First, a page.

College Transition Mistakes to Avoid

Sending your kid off to college bring s up a lot of emotions. It’s not just your kid transitioning, it’s us as parents too. I just went through this and in some ways, still going through it. There’s a lot to process and I thought we had prepared for it, but I was wrong. I missed some things. Some things were small and some not so small, and some I thought were big but turned out to be small. It’ll all make sense. Keep reading.

We Got Distracted

It was unintentional. There was so much to prepare for and get done, last minute shopping, packing and all that times two. Yep, two boys going off at the same time. It was more than my wife and I expected. Shopping and packing were only two parts. We were invested in making sure both boys had their financial aid done, work study approved, orientation schedules, class schedules, and looking for their textbooks online. All this while my wife’s father was recently placed in hospice, and the same financial concerns every parent has right now. It’s enough to want to hire a professional logistics person to manage all of it. We were happy that both boys were not going to far from home and counted our blessings about that. So, if we missed something, it would be easy to rectify it.

All this to say it was a lot. We knew that going into it. However, we do have one more child that was enjoying her summer, had friends, wanted to go to the movies, and wanted and needed our attention too. I have to say that hit home hard. So, my wife and I made sure to pay attention more and on purpose. My wife ended up having a regular mommy-daughter breakfast outing once a week.

Not Managing the Stress

I hate to admit it but it’ true. I didn’t handle it well at times. The stress made me easily frustrated, snapped a bit too much, poor sleep, and feeling like a juggler that had one too many balls in the air. It took its toll until my wife pointed it out. Thank you for that. It was needed and nipped the stress sooner. Walking typically does it for me or other activity. I love to garden, so that was helpful. I made to do lists for weekends so I could pull that out any time I needed an extra boost of movement.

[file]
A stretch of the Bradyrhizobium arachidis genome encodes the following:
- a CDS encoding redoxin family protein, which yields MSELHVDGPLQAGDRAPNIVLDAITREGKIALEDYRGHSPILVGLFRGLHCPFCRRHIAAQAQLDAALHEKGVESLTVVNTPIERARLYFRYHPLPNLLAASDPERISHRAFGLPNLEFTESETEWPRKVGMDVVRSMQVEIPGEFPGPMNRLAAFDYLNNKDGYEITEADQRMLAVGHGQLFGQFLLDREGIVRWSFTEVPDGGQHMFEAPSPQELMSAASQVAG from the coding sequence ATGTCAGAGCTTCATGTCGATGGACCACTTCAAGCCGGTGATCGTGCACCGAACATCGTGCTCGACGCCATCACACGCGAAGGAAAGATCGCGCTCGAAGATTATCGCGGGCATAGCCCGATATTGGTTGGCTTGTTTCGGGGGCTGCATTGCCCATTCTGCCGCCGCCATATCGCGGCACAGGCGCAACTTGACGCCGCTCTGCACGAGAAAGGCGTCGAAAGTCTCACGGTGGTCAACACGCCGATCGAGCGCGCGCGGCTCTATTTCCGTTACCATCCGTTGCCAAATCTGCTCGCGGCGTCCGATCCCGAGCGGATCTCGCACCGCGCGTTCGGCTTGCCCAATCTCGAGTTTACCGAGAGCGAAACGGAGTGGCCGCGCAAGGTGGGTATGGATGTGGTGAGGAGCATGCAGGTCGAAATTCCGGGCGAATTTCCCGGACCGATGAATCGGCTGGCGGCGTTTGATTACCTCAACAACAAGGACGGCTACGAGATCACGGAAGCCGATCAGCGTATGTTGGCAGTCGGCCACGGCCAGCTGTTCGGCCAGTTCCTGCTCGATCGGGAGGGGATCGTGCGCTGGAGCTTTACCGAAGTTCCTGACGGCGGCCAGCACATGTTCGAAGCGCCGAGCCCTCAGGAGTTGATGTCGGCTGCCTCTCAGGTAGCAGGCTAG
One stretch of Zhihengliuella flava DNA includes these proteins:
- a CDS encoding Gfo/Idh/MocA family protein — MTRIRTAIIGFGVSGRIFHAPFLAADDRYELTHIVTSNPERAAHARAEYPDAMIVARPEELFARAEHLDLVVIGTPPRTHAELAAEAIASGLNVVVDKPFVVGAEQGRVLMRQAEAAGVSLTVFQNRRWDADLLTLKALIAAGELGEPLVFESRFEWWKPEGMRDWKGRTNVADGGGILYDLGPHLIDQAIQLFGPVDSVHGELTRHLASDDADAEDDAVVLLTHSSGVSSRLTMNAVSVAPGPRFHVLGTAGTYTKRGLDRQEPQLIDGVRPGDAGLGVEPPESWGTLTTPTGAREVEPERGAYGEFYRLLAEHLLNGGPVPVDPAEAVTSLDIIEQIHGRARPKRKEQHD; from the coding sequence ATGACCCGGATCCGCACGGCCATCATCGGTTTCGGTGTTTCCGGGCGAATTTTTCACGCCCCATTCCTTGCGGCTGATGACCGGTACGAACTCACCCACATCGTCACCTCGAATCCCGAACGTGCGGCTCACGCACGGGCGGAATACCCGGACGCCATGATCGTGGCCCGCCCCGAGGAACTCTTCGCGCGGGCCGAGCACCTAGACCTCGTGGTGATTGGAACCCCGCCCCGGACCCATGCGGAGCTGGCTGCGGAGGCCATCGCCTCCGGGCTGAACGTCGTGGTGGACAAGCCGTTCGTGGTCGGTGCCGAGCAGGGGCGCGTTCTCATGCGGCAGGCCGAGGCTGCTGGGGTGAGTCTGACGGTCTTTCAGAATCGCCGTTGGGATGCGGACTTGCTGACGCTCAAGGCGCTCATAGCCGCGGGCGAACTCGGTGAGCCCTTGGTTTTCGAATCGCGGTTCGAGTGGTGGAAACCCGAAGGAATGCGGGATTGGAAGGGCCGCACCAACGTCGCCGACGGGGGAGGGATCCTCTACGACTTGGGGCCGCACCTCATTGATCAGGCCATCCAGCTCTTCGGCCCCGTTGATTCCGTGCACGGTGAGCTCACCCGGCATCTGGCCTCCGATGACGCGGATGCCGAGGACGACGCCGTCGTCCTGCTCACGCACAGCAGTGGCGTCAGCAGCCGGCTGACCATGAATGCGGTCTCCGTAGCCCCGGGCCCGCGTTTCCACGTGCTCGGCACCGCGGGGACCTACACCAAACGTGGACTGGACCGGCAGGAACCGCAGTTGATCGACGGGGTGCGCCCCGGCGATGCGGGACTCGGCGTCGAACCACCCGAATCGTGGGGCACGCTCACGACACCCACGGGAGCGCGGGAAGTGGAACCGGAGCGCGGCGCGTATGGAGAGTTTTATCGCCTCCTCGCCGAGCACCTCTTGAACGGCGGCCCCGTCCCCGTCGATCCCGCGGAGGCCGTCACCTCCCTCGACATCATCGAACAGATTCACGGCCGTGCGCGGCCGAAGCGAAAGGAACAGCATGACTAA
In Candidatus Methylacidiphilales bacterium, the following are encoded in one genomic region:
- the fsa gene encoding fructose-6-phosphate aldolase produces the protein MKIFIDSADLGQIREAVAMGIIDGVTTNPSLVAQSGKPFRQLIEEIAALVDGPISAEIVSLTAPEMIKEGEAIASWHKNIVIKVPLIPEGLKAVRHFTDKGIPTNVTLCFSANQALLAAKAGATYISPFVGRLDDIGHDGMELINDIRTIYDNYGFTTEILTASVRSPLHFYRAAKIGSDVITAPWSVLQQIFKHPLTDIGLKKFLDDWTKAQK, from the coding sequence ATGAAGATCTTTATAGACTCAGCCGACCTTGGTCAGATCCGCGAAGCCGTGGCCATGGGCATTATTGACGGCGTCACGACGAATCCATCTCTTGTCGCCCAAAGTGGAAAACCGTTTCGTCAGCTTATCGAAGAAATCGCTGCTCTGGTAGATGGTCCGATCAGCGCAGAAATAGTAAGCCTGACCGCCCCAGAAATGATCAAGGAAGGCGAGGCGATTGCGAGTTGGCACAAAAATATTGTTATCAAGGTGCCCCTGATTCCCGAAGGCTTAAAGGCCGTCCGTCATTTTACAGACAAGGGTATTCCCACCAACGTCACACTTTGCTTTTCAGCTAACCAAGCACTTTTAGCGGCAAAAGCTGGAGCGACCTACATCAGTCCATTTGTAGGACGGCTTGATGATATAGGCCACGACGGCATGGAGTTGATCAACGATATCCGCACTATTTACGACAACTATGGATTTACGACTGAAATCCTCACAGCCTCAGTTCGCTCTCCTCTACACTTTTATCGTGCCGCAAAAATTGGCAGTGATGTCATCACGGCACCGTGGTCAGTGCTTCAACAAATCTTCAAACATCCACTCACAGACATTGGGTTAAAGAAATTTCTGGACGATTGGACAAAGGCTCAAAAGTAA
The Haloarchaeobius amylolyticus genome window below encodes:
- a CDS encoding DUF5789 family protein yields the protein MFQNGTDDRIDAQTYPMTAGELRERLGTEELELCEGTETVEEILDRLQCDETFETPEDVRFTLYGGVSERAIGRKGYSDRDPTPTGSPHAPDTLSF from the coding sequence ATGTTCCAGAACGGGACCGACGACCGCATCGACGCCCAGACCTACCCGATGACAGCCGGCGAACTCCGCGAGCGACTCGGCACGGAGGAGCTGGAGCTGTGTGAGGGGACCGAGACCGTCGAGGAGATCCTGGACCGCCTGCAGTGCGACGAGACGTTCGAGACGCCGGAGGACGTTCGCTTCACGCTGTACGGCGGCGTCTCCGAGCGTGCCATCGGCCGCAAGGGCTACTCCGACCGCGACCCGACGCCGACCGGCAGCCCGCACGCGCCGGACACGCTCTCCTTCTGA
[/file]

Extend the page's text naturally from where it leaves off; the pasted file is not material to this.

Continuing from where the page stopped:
Not Discussing Anxiety

We didn’t do this. Not because we didn’t expect it. We did, but we didn’t discuss it with our boys. I hate to admit this one too. I am a therapist, but I must realize I’m human too. I missed the opportunity to set up the expectation of feeling a bit of anticipation, excitement, and being anxious. It didn’t hit me or my wife until we were moving our boys into their rooms. One son was fine after getting settled. The other excited at first and then the reality of being away from home hit and hit hard. Talking about it afterward we agreed we should have talked to them about homesickness, transition anxiety, and normal concerns being in a new place with new people. AND it’s all normal stuff. Had we normalized it more often, the outcome may have been different. Regardless, we could have avoided the guilt too.

It led to acknowledging that for at least one of our boys, a talk about how best to manage anxiety and how to cope would have been helpful. First, it would have set up an expectation that anxiety could happen and could be managed. Of course, I say this for our benefit as parents. If we had discussed it prior, the guilt, worry, concern, and even fear would have been less. For the record, we did check in on our sone who was anxious, and he stated he was “out walking it off” then would be joining his residence hall meeting. At least, some worry was lessened when he told us. We still would have felt better knowing we had this discussion prior.

We Did Good

It wasn’t all mistakes. There was a good stuff too. The biggest part was my wife and I being there for each other. We were both going through the separation anxiety and worry. Are they ok? Will they fit in? Is the roommate nice? What if we missed something? Did we teach them enough? The list went on and on. We talked about it and supported each other no matter how long we needed or how many questions or concerns we had. We supported each other as much as needed. We also found out we shared the same concerns at times and balanced each other out at other times, lessening the anxiety for the other.

My hope for you is that in reading this you get a sense that there is no right or wrong way to send your kid off to college. You’re going to do some things well, and not so much on others. You’re going to need support and give it too. You’ll need some time to yourself and time to focus on other family members, and time to remember you did your job as a parent the best you could for now. Also, realize that just because your kid is somewhere else, they still need you and your job isn’t over, just taking on a distinctive look.